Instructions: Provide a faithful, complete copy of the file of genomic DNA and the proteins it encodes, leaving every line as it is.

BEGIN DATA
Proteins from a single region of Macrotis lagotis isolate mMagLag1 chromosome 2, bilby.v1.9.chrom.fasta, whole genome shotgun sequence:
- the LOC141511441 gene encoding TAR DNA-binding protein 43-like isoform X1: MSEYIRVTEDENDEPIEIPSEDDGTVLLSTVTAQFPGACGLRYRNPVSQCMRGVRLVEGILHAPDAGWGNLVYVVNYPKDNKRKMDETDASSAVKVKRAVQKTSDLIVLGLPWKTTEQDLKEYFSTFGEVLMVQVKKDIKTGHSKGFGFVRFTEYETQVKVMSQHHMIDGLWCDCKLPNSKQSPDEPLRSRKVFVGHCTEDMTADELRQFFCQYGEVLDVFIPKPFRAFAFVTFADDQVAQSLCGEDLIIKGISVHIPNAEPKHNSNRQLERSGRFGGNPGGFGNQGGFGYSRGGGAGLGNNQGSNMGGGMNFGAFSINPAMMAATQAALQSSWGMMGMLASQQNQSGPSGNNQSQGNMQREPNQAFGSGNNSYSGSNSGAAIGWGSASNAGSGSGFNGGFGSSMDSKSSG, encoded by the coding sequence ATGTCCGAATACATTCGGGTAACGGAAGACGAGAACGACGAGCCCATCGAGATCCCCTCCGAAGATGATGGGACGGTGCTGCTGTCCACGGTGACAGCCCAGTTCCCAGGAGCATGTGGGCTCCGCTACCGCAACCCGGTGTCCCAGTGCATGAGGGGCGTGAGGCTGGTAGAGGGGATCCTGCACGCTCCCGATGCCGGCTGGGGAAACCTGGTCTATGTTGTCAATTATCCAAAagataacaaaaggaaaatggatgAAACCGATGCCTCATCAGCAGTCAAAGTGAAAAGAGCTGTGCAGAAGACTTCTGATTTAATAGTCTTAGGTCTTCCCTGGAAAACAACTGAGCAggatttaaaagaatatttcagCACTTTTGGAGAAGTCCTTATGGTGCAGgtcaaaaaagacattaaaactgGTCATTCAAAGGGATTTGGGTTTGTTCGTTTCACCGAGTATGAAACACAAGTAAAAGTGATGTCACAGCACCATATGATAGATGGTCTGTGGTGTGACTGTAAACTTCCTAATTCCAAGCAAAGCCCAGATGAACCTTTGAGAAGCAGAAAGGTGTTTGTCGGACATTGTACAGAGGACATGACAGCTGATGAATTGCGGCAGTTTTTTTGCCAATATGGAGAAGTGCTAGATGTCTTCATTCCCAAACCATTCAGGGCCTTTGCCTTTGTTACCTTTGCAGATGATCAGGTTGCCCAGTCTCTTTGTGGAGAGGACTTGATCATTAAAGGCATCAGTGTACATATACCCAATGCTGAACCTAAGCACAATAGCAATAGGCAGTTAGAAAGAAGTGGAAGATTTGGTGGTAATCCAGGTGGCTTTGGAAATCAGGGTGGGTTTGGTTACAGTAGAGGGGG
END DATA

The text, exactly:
Proteins from a single region of Macrotis lagotis isolate mMagLag1 chromosome 2, bilby.v1.9.chrom.fasta, whole genome shotgun sequence:
- the LOC141511441 gene encoding TAR DNA-binding protein 43-like isoform X1: MSEYIRVTEDENDEPIEIPSEDDGTVLLSTVTAQFPGACGLRYRNPVSQCMRGVRLVEGILHAPDAGWGNLVYVVNYPKDNKRKMDETDASSAVKVKRAVQKTSDLIVLGLPWKTTEQDLKEYFSTFGEVLMVQVKKDIKTGHSKGFGFVRFTEYETQVKVMSQHHMIDGLWCDCKLPNSKQSPDEPLRSRKVFVGHCTEDMTADELRQFFCQYGEVLDVFIPKPFRAFAFVTFADDQVAQSLCGEDLIIKGISVHIPNAEPKHNSNRQLERSGRFGGNPGGFGNQGGFGYSRGGGAGLGNNQGSNMGGGMNFGAFSINPAMMAATQAALQSSWGMMGMLASQQNQSGPSGNNQSQGNMQREPNQAFGSGNNSYSGSNSGAAIGWGSASNAGSGSGFNGGFGSSMDSKSSG, encoded by the coding sequence ATGTCCGAATACATTCGGGTAACGGAAGACGAGAACGACGAGCCCATCGAGATCCCCTCCGAAGATGATGGGACGGTGCTGCTGTCCACGGTGACAGCCCAGTTCCCAGGAGCATGTGGGCTCCGCTACCGCAACCCGGTGTCCCAGTGCATGAGGGGCGTGAGGCTGGTAGAGGGGATCCTGCACGCTCCCGATGCCGGCTGGGGAAACCTGGTCTATGTTGTCAATTATCCAAAagataacaaaaggaaaatggatgAAACCGATGCCTCATCAGCAGTCAAAGTGAAAAGAGCTGTGCAGAAGACTTCTGATTTAATAGTCTTAGGTCTTCCCTGGAAAACAACTGAGCAggatttaaaagaatatttcagCACTTTTGGAGAAGTCCTTATGGTGCAGgtcaaaaaagacattaaaactgGTCATTCAAAGGGATTTGGGTTTGTTCGTTTCACCGAGTATGAAACACAAGTAAAAGTGATGTCACAGCACCATATGATAGATGGTCTGTGGTGTGACTGTAAACTTCCTAATTCCAAGCAAAGCCCAGATGAACCTTTGAGAAGCAGAAAGGTGTTTGTCGGACATTGTACAGAGGACATGACAGCTGATGAATTGCGGCAGTTTTTTTGCCAATATGGAGAAGTGCTAGATGTCTTCATTCCCAAACCATTCAGGGCCTTTGCCTTTGTTACCTTTGCAGATGATCAGGTTGCCCAGTCTCTTTGTGGAGAGGACTTGATCATTAAAGGCATCAGTGTACATATACCCAATGCTGAACCTAAGCACAATAGCAATAGGCAGTTAGAAAGAAGTGGAAGATTTGGTGGTAATCCAGGTGGCTTTGGAAATCAGGGTGGGTTTGGTTACAGTAGAGGGGG